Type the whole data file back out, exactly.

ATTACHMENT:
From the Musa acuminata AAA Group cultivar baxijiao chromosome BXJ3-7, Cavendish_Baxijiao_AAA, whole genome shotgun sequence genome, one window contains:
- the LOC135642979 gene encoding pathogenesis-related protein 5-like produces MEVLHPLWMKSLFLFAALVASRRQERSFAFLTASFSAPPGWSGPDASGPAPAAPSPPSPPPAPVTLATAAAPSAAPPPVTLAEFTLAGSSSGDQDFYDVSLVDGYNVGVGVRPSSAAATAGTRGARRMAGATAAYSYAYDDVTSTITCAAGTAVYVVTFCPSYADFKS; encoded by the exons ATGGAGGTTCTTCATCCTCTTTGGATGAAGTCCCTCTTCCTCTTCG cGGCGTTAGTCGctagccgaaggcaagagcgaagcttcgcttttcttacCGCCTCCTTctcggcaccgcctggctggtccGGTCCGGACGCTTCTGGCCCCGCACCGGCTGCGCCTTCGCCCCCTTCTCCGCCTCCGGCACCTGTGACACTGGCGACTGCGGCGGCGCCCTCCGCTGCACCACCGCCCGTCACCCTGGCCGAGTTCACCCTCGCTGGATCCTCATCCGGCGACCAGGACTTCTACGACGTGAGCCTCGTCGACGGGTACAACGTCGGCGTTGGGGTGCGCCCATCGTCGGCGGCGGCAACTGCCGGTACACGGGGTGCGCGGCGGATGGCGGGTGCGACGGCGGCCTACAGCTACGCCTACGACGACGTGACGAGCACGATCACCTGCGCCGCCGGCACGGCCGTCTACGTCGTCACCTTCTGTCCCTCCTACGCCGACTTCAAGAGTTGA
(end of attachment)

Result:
From the Musa acuminata AAA Group cultivar baxijiao chromosome BXJ3-7, Cavendish_Baxijiao_AAA, whole genome shotgun sequence genome, one window contains:
- the LOC135642979 gene encoding pathogenesis-related protein 5-like produces MEVLHPLWMKSLFLFAALVASRRQERSFAFLTASFSAPPGWSGPDASGPAPAAPSPPSPPPAPVTLATAAAPSAAPPPVTLAEFTLAGSSSGDQDFYDVSLVDGYNVGVGVRPSSAAATAGTRGARRMAGATAAYSYAYDDVTSTITCAAGTAVYVVTFCPSYADFKS; encoded by the exons ATGGAGGTTCTTCATCCTCTTTGGATGAAGTCCCTCTTCCTCTTCG cGGCGTTAGTCGctagccgaaggcaagagcgaagcttcgcttttcttacCGCCTCCTTctcggcaccgcctggctggtccGGTCCGGACGCTTCTGGCCCCGCACCGGCTGCGCCTTCGCCCCCTTCTCCGCCTCCGGCACCTGTGACACTGGCGACTGCGGCGGCGCCCTCCGCTGCACCACCGCCCGTCACCCTGGCCGAGTTCACCCTCGCTGGATCCTCATCCGGCGACCAGGACTTCTACGACGTGAGCCTCGTCGACGGGTACAACGTCGGCGTTGGGGTGCGCCCATCGTCGGCGGCGGCAACTGCCGGTACACGGGGTGCGCGGCGGATGGCGGGTGCGACGGCGGCCTACAGCTACGCCTACGACGACGTGACGAGCACGATCACCTGCGCCGCCGGCACGGCCGTCTACGTCGTCACCTTCTGTCCCTCCTACGCCGACTTCAAGAGTTGA